The antibody-drug conjugate ado-trastuzumab emtansine (T-DM1) showed activity in HER2-amplified salivary gland tumors, according to data published by Jhaveri et al in Annals of Oncology.
The publication is for ‘Arm Q,’ which is one of nearly 40 single-arm phase II treatments in the NCI-Molecular Analysis for Therapy Choice (NCI-MATCH or EAY131) trial. NCI-MATCH is being co-led by the ECOG-ACRIN Cancer Research Group (ECOG-ACRIN) and the National Cancer Institute (NCI).
“We saw that two of the three NCI-MATCH patients with salivary gland tumors had significant tumor shrinkage by at least 30% with T-DM1 treatment, and this benefit lasted,” said lead researcher Komal Jhaveri, MD, FACP, a medical oncologist and early-phase clinical trials specialist at Memorial Sloan Kettering Cancer Center. “The benefit lasted 2 years in the patient with squamous cell cancer of the parotid gland, and 9 months in the case of mucoepidermoid carcinoma of the parotid gland.”
“This is a hint of activity that needs to become the focus of a larger trial,” added Dr. Jhaveri.
The primary objective of each arm in NCI-MATCH is to estimate the proportion of patients who had an objective response (OR). Under predefined criteria, an OR rate greater than 16% in a given NCI-MATCH arm would warrant further study of the agent(s).
Although the results from Arm Q did not meet these criteria, the signal in salivary gland tumors is important.
Arm Q Methods and Results
Patients received 3.6 mg/kg of T-DM1 intravenously every 3 weeks until toxicity or disease progression.
Of the 38 patients enrolled in Arm Q, 36 were included in the efficacy analysis. Overall, this was a heavily pretreated group of patients with multiple unique histologies (excluding breast and gastric), all with a HER2 amplification. Seventeen patients (47%) had stable disease, with median duration of 4.6 months, including 8 of 10 patients with ovarian and uterine carcinomas. The 6-month progression-free survival rate was 23.6%. Common toxicities were fatigue, anemia, fever, and thrombocytopenia. However, this arm did not find any new toxicities for T-DM1.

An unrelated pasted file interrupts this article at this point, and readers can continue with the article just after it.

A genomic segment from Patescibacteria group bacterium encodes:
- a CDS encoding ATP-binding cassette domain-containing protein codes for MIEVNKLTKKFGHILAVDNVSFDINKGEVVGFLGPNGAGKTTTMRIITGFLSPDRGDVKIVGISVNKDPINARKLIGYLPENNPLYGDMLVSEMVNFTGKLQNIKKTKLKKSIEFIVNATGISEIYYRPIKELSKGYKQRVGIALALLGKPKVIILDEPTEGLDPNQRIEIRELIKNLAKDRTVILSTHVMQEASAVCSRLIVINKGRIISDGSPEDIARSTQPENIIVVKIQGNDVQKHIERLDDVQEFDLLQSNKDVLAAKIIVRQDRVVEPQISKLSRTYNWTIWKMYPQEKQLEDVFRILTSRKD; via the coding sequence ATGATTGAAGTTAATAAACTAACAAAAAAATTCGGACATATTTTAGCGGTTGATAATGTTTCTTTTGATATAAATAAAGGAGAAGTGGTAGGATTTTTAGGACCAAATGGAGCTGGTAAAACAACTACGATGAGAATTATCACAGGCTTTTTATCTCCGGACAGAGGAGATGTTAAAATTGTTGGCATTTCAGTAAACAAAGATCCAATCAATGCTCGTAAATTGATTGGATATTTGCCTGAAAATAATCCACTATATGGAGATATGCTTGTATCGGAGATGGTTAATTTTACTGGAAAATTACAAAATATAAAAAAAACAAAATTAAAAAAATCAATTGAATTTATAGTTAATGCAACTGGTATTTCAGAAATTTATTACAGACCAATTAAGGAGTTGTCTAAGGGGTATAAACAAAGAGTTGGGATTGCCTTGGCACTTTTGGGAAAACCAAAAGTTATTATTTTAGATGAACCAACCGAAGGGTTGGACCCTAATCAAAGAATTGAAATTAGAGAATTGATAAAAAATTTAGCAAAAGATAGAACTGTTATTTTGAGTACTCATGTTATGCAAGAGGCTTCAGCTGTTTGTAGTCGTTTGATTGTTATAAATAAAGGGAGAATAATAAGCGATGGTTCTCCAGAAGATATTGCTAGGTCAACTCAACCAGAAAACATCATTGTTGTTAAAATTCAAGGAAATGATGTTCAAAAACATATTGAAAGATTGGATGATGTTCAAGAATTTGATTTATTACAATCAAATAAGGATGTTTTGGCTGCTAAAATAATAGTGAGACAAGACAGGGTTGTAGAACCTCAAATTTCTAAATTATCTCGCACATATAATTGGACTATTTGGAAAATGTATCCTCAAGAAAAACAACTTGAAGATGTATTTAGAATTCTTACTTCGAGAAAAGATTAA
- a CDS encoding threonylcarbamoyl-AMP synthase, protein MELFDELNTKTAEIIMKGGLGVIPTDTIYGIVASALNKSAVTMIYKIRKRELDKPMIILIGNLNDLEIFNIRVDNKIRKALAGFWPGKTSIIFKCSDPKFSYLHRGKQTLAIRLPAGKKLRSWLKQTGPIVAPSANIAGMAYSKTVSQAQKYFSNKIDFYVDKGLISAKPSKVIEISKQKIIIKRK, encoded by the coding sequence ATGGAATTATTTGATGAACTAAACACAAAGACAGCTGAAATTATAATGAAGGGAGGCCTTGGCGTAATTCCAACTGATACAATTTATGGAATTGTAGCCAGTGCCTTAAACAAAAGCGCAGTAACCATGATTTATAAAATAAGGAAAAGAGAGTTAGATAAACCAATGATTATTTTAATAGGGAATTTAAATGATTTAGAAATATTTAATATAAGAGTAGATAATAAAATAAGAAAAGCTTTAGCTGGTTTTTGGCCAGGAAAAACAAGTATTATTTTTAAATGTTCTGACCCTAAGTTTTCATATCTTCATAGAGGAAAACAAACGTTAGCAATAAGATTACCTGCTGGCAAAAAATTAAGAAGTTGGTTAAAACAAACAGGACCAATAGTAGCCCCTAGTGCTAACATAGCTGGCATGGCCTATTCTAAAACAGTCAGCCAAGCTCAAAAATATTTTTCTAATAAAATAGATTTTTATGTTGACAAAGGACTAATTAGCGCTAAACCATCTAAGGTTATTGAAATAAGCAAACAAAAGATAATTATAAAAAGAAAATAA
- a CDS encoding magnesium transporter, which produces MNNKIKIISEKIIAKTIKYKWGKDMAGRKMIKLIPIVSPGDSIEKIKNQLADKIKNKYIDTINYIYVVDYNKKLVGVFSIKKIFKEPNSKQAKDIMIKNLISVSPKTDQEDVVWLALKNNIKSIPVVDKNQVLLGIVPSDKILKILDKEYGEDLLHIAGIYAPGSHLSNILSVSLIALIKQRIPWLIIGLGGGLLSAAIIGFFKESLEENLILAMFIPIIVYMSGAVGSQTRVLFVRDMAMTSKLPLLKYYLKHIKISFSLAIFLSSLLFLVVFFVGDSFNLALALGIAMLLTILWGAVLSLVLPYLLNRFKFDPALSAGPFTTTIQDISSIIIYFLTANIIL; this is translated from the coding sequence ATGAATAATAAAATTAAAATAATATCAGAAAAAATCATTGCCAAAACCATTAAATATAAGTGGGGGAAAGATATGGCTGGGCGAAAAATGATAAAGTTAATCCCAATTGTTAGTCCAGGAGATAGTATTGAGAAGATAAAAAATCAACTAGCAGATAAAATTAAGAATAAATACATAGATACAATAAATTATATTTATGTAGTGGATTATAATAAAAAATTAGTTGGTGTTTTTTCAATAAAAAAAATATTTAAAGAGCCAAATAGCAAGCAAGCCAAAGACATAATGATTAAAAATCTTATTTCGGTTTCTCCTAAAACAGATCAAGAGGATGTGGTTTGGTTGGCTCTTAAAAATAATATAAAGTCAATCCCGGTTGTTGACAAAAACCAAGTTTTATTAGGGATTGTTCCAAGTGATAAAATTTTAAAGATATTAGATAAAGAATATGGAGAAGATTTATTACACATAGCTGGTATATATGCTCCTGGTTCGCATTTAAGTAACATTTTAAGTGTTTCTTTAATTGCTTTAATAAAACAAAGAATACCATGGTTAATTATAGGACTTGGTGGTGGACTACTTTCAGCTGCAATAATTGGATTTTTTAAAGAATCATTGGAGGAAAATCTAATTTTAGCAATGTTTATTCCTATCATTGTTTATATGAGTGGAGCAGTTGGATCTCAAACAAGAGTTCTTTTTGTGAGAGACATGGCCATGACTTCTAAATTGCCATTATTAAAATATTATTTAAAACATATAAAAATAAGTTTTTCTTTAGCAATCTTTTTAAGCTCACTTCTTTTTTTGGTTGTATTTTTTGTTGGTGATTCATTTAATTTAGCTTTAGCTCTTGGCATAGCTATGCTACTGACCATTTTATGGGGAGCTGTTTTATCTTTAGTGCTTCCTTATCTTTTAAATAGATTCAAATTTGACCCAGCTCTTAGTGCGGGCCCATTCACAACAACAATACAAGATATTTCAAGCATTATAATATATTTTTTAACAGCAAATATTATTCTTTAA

There was a trend for tumor shrinkage with higher levels of gene copy number as determined by the tumor sequencing assay. The median HER2 copy number was 17 (range: 7–139). Notably, the patient with squamous cell cancer of the parotid gland had a HER2 gene copy number of 129 and the patient with mucoepidermoid carcinoma of the parotid gland had a copy number of 21.
“NCI-MATCH seeks to determine whether matching certain drugs or drug combinations in adults whose tumors have specific gene abnormalities will effectively treat their cancer, regardless of their cancer type,” said Lyndsay Harris, MD, Associate Director, Cancer Diagnosis Program, NCI, and co-principal investigator of the NCI-MATCH trial. “In certain studies, such as this, we also saw benefit in rare tumor types. Such discoveries could be eligible to move on to larger, more definitive trials.”
Lyndsay Harris, MD
Keith T. Flaherty, MD
More Evidence of T-DM1 Activity in Salivary Gland Cancer
Another recent trial of T-DM1 (not part of the NCI-MATCH trial) reported interim results at the 2019 ASCO Annual Meeting (Abstract 6001). In that trial, 9 of the 10 patients with salivary gland cancers treated with T-DM1 responded either with tumor shrinkage by computed tomography scan or as assessed by positron emission tomography. As a result, that trial has since been expanded to enroll additional patients.
“We are excited about the prospect of this and other upcoming MATCH arms to shed new light on responsive tumor types, as there is far less data available in rare and uncommon disease types from previously conducted trials,” said Keith T. Flaherty, MD, a medical oncologist at Massachusetts General Hospital Cancer Center and ECOG-ACRIN study chair for the overall NCI-MATCH trial. “Salivary cancer is a particularly understudied area and seeing evidence of benefit for a molecularly targeted approach strongly supports further focus on this cancer type.”
Dr. Jhaveri is the corresponding author for the Annals of Oncology article.
Disclosure: For full disclosures of the study authors, visit academic.oup.com/annonc/.The content in this post has not been reviewed by the American Society of Clinical Oncology, Inc. (ASCO®) and does not necessarily reflect the ideas and opinions of ASCO®.